Lessons to Learn from the Rainbow Nation

June, 2010
By Joyanto Mukherjee

The World Cup which is being hosted by South Africa this month has become the talk of the town for various reasons apart from football. It is being viewed as the coming of age for a country which was reeling in the clutches of apartheid till 1991. It is the first time that an African country is hosting the biggest prize in the game. It is seen as the birth of a whole new era, with countries from Africa and Asia embracing football at its highest stage. The world cup in Africa can be embraced as an education for all developing countries who dream of hosting the cup. Future hosts can understand the nuances involved in staging such a huge event. Will they actually benefit from such an event or is it another way of exploiting such growing markets? Will the money raised help in the development if the sport and the country or will it make the rich richer? Similar questions will be raised, but the answers are actually open to self-interpretation.

The FIFA World Cup is one of the biggest sporting events in the world, having the largest worldwide audience. It is an event that brings the world together and in a few days all eyes will be on South Africa. However questions such as should South Africa spend over $6 billion on this event while many people in its country survive on little more than $120 a month, are being raised by the local press. The government answers them by saying that the economic gains are huge. The World Cup is estimated to give South Africa an extra 0.5% growth. Around 373,000 foreigners are expected to visit South Africa during the tournament, with each of them spending $4000 on an average. In all about $12.4 billion is estimated to be injected into South Africa - Tourists are expected to account for 16% of this and the rest will come from the South African government’s spending on infrastructure. But economists are cautious about all such gains and predictions. It is said that the lasting effects of the global financial crisis and South Africa’s image abroad as a dangerous and crime-ridden country will be the biggest negative factors, with some saying that the best case scenario will be that South Africa will break even at the end of the tournament. 

In addition, it is important to observe FIFA’s role in the tournament as well. It has enforced a set of strict copyright regulations that makes it very difficult for the average South African to earn a profit from the event. Many informal traders sell home-made food and drinks to the crowds around the stadiums in order to make a living. However unlicensed traders are not allowed to sell food and drink within a one kilometre radius from the stadiums. Shop owners around stadiums will also lose out as they are not allowed to operate during the tournament unless they pay a large fee. This is being viewed as an infringement on the livelihoods of some of the poorest South Africans and is another major drawback.

The construction and improvement of stadiums for the World Cup and the improvement of infrastructure in South Africa has created thousands of short-term jobs. However it is not expected to have a lasting impact on employment. It is said that the only way South Africa can gain long-term benefits from this World Cup will be by indulging in a very expensive exercise of brand-building, which will reveal it to be a modern democracy, technological giant in the region and political caretaker of regional affairs. This exercise itself will depend on the approach taken and also the willingness of the government to spend on it, after the World Cup. Sceptics say that the country could have gone for such an exercise even without hosting something as expensive as the World Cup.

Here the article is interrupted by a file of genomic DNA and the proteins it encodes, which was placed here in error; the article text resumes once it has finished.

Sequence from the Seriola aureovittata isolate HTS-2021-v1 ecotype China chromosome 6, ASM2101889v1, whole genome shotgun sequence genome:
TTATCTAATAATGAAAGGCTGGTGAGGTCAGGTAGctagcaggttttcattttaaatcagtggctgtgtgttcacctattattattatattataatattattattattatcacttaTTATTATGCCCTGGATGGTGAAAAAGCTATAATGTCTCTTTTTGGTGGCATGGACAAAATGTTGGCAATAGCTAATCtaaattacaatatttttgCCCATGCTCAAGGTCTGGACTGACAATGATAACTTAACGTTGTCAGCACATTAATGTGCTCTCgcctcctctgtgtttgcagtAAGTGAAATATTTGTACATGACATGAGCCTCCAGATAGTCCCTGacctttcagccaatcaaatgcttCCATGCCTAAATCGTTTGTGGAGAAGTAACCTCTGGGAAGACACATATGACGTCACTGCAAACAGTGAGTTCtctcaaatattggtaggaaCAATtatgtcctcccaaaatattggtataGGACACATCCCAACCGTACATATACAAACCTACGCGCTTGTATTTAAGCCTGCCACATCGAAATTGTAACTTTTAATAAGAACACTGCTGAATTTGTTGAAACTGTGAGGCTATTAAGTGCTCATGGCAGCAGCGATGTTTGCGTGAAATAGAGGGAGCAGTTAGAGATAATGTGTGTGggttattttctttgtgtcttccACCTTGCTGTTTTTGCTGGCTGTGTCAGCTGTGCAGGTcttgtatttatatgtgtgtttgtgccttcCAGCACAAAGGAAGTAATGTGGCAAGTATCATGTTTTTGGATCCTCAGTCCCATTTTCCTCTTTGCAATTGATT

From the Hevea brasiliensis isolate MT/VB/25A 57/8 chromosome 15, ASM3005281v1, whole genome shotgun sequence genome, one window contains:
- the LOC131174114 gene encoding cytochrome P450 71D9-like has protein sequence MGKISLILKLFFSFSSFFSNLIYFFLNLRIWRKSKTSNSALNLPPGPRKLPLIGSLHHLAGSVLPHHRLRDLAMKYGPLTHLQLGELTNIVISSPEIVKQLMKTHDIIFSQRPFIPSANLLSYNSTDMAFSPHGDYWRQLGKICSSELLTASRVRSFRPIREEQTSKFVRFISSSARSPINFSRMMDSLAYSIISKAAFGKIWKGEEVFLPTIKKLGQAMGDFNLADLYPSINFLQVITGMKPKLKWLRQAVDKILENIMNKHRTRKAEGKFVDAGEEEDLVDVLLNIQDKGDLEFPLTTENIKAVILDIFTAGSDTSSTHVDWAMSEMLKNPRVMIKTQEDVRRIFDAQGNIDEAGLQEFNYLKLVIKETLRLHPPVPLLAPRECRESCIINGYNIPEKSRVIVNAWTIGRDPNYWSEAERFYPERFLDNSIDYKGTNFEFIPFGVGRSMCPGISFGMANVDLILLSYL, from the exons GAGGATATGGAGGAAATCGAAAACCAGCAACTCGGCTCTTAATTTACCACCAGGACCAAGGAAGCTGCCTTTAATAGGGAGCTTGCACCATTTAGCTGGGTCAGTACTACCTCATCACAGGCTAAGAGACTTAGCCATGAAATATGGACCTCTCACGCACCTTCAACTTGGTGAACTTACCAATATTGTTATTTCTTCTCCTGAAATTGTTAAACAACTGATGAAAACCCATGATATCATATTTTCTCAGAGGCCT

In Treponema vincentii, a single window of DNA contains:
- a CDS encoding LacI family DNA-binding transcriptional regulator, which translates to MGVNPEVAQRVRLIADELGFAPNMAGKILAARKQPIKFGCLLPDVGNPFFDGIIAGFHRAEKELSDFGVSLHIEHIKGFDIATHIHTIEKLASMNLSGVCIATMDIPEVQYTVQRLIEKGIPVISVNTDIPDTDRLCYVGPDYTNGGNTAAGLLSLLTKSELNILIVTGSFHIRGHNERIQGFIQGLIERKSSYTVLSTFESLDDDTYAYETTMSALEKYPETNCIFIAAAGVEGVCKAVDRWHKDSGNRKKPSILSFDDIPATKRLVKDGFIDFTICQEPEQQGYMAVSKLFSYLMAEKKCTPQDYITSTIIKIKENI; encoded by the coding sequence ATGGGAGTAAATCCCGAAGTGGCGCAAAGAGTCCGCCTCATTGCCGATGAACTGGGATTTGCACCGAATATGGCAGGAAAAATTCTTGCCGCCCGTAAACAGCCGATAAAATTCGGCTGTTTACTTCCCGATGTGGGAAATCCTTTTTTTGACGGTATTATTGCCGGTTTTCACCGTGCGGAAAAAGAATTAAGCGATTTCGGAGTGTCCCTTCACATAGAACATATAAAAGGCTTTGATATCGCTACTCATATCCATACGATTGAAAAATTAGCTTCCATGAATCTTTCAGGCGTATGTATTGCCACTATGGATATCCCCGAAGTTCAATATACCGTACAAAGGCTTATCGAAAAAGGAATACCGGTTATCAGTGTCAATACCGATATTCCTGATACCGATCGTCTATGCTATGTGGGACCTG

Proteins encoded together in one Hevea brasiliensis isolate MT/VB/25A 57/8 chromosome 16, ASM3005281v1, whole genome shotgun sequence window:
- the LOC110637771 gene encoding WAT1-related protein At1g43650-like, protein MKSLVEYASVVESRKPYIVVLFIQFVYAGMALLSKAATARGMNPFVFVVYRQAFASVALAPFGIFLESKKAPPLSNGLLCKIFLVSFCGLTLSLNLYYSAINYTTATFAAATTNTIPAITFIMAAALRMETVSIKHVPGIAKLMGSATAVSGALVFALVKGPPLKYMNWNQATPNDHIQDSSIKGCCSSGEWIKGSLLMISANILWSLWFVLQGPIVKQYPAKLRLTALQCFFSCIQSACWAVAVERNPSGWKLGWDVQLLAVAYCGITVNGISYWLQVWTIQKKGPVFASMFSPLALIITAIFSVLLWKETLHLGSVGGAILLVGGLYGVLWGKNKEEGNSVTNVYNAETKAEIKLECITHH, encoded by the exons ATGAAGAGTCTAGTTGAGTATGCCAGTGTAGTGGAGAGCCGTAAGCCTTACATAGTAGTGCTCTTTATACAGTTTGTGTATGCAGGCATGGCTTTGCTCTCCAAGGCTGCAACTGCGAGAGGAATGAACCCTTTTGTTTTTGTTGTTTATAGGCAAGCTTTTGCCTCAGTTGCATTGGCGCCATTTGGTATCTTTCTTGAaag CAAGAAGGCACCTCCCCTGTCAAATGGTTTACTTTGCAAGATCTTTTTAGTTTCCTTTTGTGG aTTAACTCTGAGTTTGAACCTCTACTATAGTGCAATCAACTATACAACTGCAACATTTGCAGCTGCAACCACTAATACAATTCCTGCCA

The other major lesson to be learnt is that, come what may, FIFA takes most of the spoils. South Africa is bearing most of the cost of hosting the Cup while FIFA stands to lose very little and gain very much from this mega-event. FIFA is responsible only for the prize money paid to the participating teams and their travel and preparation costs. Reports have pointed out that FIFA will generate an income of between $3.2 and $4 billion from the event. Also, all revenues from television ($2 billion), marketing ($1 billion), hospitality ($120 million) and licensing ($80 million) go to FIFA and its local organising committee. With the majority of all profits and revenue going towards FIFA, one stands to wonder how South Africa will even recover the $6 billion it will be spending on the event. 

These are important points which should be jotted down by countries hoping to host the biggest game in sports, especially China and India. Though China has already hosted the Olympics in 2008, the football World Cup still holds a special place. With India aiming to enter the league of developed countries, hosting the World Cup will go a long way in fortifying its image as a world power. Both these countries are already being targeted by FIFA as emerging markets and the next big investment points. But the question here is will the investment by FIFA actually help developing the sport or are they coming here only with the thought of earning more money. The beautiful game is not dying in the western world, but the organisers are desperately looking for newer markets to sink their teeth into. So come 2022, we may just hear Rooney or Messi scoring the winning goal at the Salt Lake Stadium in Kolkatta. What will that goal cost India? Only time will tell.